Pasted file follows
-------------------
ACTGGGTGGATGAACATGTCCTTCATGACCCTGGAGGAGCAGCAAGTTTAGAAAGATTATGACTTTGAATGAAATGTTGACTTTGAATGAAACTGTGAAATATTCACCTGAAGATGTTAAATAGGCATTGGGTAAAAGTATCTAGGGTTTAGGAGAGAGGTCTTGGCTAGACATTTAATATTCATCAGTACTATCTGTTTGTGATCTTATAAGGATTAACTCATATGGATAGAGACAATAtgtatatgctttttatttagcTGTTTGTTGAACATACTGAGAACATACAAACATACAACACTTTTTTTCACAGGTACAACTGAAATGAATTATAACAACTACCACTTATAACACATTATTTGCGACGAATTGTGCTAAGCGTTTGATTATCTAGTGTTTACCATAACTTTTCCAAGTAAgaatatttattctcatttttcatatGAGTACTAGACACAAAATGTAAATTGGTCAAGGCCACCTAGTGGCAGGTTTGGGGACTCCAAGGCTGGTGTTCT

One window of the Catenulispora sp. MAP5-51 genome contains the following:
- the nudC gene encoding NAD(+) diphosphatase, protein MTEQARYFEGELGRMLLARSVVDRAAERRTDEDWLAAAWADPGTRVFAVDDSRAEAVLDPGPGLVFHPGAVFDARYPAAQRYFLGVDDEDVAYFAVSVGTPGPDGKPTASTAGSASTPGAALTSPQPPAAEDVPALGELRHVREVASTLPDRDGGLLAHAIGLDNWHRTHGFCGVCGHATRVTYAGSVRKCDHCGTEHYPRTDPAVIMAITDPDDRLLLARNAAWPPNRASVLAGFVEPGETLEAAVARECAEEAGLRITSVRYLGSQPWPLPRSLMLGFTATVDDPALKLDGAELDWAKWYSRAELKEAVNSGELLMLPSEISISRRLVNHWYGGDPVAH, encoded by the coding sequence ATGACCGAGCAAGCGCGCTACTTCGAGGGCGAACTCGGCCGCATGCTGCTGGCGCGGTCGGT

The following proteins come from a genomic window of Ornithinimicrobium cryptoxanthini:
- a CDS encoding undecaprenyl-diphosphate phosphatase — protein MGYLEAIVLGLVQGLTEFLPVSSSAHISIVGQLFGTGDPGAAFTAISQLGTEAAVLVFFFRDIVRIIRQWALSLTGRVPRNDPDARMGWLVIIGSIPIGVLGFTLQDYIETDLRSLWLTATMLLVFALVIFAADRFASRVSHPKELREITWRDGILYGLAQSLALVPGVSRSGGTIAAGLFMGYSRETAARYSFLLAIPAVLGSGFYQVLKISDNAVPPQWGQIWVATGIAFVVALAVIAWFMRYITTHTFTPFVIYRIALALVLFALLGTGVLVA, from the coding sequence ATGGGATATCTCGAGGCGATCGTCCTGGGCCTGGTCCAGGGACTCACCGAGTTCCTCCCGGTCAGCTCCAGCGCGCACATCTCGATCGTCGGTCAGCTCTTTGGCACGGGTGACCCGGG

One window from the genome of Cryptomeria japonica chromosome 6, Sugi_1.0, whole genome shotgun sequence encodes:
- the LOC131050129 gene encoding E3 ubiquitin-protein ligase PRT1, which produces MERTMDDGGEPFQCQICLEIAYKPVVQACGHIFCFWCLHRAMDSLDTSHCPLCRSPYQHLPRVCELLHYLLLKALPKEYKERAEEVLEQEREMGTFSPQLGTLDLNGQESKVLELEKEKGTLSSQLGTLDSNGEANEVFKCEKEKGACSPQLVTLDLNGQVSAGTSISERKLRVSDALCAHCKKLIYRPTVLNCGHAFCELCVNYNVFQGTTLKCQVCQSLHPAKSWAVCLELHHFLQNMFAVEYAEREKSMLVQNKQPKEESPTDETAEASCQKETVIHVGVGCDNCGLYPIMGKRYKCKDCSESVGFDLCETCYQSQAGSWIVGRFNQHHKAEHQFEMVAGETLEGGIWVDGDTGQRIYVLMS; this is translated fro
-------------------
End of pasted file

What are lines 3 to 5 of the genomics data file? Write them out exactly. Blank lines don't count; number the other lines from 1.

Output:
- the nudC gene encoding NAD(+) diphosphatase, protein MTEQARYFEGELGRMLLARSVVDRAAERRTDEDWLAAAWADPGTRVFAVDDSRAEAVLDPGPGLVFHPGAVFDARYPAAQRYFLGVDDEDVAYFAVSVGTPGPDGKPTASTAGSASTPGAALTSPQPPAAEDVPALGELRHVREVASTLPDRDGGLLAHAIGLDNWHRTHGFCGVCGHATRVTYAGSVRKCDHCGTEHYPRTDPAVIMAITDPDDRLLLARNAAWPPNRASVLAGFVEPGETLEAAVARECAEEAGLRITSVRYLGSQPWPLPRSLMLGFTATVDDPALKLDGAELDWAKWYSRAELKEAVNSGELLMLPSEISISRRLVNHWYGGDPVAH, encoded by the coding sequence ATGACCGAGCAAGCGCGCTACTTCGAGGGCGAACTCGGCCGCATGCTGCTGGCGCGGTCGGT

The following proteins come from a genomic window of Ornithinimicrobium cryptoxanthini:
- a CDS encoding undecaprenyl-diphosphate phosphatase — protein MGYLEAIVLGLVQGLTEFLPVSSSAHISIVGQLFGTGDPGAAFTAISQLGTEAAVLVFFFRDIVRIIRQWALSLTGRVPRNDPDARMGWLVIIGSIPIGVLGFTLQDYIETDLRSLWLTATMLLVFALVIFAADRFASRVSHPKELREITWRDGILYGLAQSLALVPGVSRSGGTIAAGLFMGYSRETAARYSFLLAIPAVLGSGFYQVLKISDNAVPPQWGQIWVATGIAFVVALAVIAWFMRYITTHTFTPFVIYRIALALVLFALLGTGVLVA, from the coding sequence ATGGGATATCTCGAGGCGATCGTCCTGGGCCTGGTCCAGGGACTCACCGAGTTCCTCCCGGTCAGCTCCAGCGCGCACATCTCGATCGTCGGTCAGCTCTTTGGCACGGGTGACCCGGG